Why study the Bible?
Why should anyone study the Bible, especially the book of Genesis? Does it have any relevance for us in the 21st century?
As I begin a series of articles on a serious academic study of the biblical book of Genesis, I thought it would be best to start by laying out some foundations so that we’re all on the same page. I don’t expect everyone —or anyone— to agree with me on everything, but putting all of my cards on the table now will hopefully lead to fewer misunderstandings later.
I approach the Bible as someone who is a Christian, but also as a skeptic. I am a part of a faith community but I have many doubts on what I’ve been taught my whole life and how Christians have interpreted the Bible over the years. I believe a six-thousand-year-old Earth has been disproven emphatically, as well as the idea that humans have only been around for a short time. Adam and Eve, if they were real people, were not the first humans. Evolution is settled, as far I understand it. But I also believe in the possibility of a God and of the benefits of living life in a community with others who believe as you do. I think religion can be force for good in the world, even though a lot of what we see in the news is negative.
That being said, why study the Bible1? For the Christian, this is an easy question with an easy answer. Studying the Bible is a part of spiritual development, an exercise you take part in to “grow in your relationship with God.” But for the non-Christian, or even for the Christian who doesn’t see much value in the so called “Old” Testament, the answer to that question is a bit more elusive. Why spend your time on this collection of old writings when you could just read Dune2?
So, why read the Bible?
First, because it is a beautiful piece of literature. Whether in its original languages or your particular language, the Bible is beautifully written. For those of us in the Anglo world, the Bible is inextricably tied to the English language. Many of our words and phrases come from the earliest translations. Simply put, the English we speak today was shaped and molded by the Bible.
Second, because it has been a massive influence on the world for the past two millennia. Whether you believe in a god or not, it’s undeniable that our Western world was shaped, and continues to be shaped, by the Bible. To be a citizen in this world, we need to have at least a passing familiarity with the Bible and the how it has been used politically throughout the centuries.
Third, the Bible contains some very old writings, some definitely going back to the 7th century BC, as well as possibly preserving oral traditions that go back even further. It touches on ancient cultures, religions, literature, and history. All of these have created our world, and with a study of the Bible we can begin to understand them better. A lot of what we know about both the Bible and history is a simplified version, coloring books pages only showing the outlines. Serious academic study allows us to fill in the colors in order to see the entire picture.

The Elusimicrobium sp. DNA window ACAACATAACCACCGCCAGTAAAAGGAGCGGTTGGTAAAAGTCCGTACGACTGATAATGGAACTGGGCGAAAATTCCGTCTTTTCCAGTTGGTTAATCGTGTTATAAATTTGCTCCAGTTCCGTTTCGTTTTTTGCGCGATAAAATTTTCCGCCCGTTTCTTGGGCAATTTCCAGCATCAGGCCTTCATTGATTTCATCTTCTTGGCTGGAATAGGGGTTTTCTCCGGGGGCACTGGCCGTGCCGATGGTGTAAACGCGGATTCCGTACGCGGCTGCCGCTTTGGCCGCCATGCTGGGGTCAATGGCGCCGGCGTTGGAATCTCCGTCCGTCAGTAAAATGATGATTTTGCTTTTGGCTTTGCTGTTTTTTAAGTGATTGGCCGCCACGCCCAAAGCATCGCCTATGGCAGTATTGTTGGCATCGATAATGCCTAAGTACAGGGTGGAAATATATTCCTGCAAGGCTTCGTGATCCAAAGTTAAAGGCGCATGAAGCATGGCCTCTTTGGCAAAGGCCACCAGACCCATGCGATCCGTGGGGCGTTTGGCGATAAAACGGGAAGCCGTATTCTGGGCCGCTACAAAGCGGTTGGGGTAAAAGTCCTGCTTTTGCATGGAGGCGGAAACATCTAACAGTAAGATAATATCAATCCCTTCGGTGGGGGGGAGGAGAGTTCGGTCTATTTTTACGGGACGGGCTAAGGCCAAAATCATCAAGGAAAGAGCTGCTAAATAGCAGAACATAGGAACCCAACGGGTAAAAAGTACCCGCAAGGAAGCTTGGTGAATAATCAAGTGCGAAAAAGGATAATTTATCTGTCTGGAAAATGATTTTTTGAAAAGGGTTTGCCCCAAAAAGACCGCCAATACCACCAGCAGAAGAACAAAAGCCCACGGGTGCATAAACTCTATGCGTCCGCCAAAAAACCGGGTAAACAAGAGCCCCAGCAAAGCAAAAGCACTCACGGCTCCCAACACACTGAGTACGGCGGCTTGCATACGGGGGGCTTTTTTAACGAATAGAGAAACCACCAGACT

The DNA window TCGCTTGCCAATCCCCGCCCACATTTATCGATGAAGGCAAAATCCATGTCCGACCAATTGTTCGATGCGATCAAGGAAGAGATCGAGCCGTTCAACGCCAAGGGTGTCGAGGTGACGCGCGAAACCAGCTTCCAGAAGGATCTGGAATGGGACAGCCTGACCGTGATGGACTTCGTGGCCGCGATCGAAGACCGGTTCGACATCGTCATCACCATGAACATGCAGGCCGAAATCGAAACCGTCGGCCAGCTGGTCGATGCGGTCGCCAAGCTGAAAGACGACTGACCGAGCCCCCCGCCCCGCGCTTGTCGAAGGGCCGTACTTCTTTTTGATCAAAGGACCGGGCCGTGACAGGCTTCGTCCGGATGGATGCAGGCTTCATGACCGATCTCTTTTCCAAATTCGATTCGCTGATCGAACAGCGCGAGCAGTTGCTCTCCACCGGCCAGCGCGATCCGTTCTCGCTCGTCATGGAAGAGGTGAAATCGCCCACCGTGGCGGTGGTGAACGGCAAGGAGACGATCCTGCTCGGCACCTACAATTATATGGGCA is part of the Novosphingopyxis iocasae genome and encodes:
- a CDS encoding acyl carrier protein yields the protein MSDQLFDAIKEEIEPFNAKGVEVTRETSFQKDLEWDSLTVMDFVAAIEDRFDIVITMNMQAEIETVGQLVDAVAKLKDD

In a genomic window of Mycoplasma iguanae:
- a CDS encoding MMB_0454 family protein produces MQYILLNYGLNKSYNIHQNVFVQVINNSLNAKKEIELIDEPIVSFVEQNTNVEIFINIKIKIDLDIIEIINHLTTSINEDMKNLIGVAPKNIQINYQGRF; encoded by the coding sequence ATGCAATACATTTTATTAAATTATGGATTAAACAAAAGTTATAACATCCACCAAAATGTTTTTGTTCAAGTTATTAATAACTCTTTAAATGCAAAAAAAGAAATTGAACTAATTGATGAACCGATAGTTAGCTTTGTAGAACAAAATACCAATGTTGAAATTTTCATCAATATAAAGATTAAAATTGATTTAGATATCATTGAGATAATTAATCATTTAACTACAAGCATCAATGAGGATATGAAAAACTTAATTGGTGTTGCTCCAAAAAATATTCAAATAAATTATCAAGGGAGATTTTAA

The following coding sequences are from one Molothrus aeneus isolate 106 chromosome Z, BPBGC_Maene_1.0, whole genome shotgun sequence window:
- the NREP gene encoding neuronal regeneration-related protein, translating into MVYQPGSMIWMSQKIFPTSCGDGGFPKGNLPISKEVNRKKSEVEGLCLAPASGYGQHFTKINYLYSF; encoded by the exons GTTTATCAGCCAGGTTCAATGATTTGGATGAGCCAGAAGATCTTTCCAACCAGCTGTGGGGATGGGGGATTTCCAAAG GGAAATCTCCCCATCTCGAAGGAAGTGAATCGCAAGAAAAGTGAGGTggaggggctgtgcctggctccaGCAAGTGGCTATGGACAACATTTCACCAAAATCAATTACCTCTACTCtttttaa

Finally, an academic study of the Bible allows us to move beyond our previously held beliefs and biases. Everyone comes to the Bible with certain presuppositions, whether formed by faith communities or our aversion to such things. But when we set out to for a serious study, we are committing ourselves to change our views based on what we learn.
This quote from Chapterhouse Dune3 sums it up, I believe:
Thinking you knew something was a sure way to blind yourself. It was not growing up that slowly applied brakes to learning (Mentats were taught) but an accumulation of “things I know”.
The next question we’ll set out to answer is “What is the purpose of the Torah?”.
What do you mean by “the Bible?” could probably be a post all on its own. When I speak of the Bible I primarily mean the Christian protestant Bible, but I acknowledge even within Christianity there are various Bibles. To say nothing of the Hebrew Bible, as well as the Samaritan Bible. Basically, it’s a generic word to mean whatever I went in a given context.
Someday I’d like to write a post titled “Why you should read Dune”. Really, every single person on earth should read and re-read that book.
There’s a Dune quote for everything, I promise.